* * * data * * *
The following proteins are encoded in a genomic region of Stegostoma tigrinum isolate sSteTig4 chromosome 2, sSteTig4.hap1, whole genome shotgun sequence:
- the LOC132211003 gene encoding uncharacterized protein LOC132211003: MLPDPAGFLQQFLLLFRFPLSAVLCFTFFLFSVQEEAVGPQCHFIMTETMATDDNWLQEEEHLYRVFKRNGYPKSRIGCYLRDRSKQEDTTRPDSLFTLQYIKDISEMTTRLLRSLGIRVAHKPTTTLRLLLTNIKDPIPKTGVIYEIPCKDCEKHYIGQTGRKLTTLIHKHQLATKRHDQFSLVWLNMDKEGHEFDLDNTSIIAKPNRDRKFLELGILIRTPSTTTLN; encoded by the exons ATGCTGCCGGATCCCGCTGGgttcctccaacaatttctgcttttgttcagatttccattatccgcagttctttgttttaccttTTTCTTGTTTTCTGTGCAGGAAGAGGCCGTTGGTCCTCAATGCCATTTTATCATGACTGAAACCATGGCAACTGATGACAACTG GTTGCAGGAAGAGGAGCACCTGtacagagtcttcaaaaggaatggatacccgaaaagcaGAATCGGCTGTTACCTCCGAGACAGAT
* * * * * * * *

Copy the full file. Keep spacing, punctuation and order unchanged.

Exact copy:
The following proteins are encoded in a genomic region of Stegostoma tigrinum isolate sSteTig4 chromosome 2, sSteTig4.hap1, whole genome shotgun sequence:
- the LOC132211003 gene encoding uncharacterized protein LOC132211003: MLPDPAGFLQQFLLLFRFPLSAVLCFTFFLFSVQEEAVGPQCHFIMTETMATDDNWLQEEEHLYRVFKRNGYPKSRIGCYLRDRSKQEDTTRPDSLFTLQYIKDISEMTTRLLRSLGIRVAHKPTTTLRLLLTNIKDPIPKTGVIYEIPCKDCEKHYIGQTGRKLTTLIHKHQLATKRHDQFSLVWLNMDKEGHEFDLDNTSIIAKPNRDRKFLELGILIRTPSTTTLN; encoded by the exons ATGCTGCCGGATCCCGCTGGgttcctccaacaatttctgcttttgttcagatttccattatccgcagttctttgttttaccttTTTCTTGTTTTCTGTGCAGGAAGAGGCCGTTGGTCCTCAATGCCATTTTATCATGACTGAAACCATGGCAACTGATGACAACTG GTTGCAGGAAGAGGAGCACCTGtacagagtcttcaaaaggaatggatacccgaaaagcaGAATCGGCTGTTACCTCCGAGACAGAT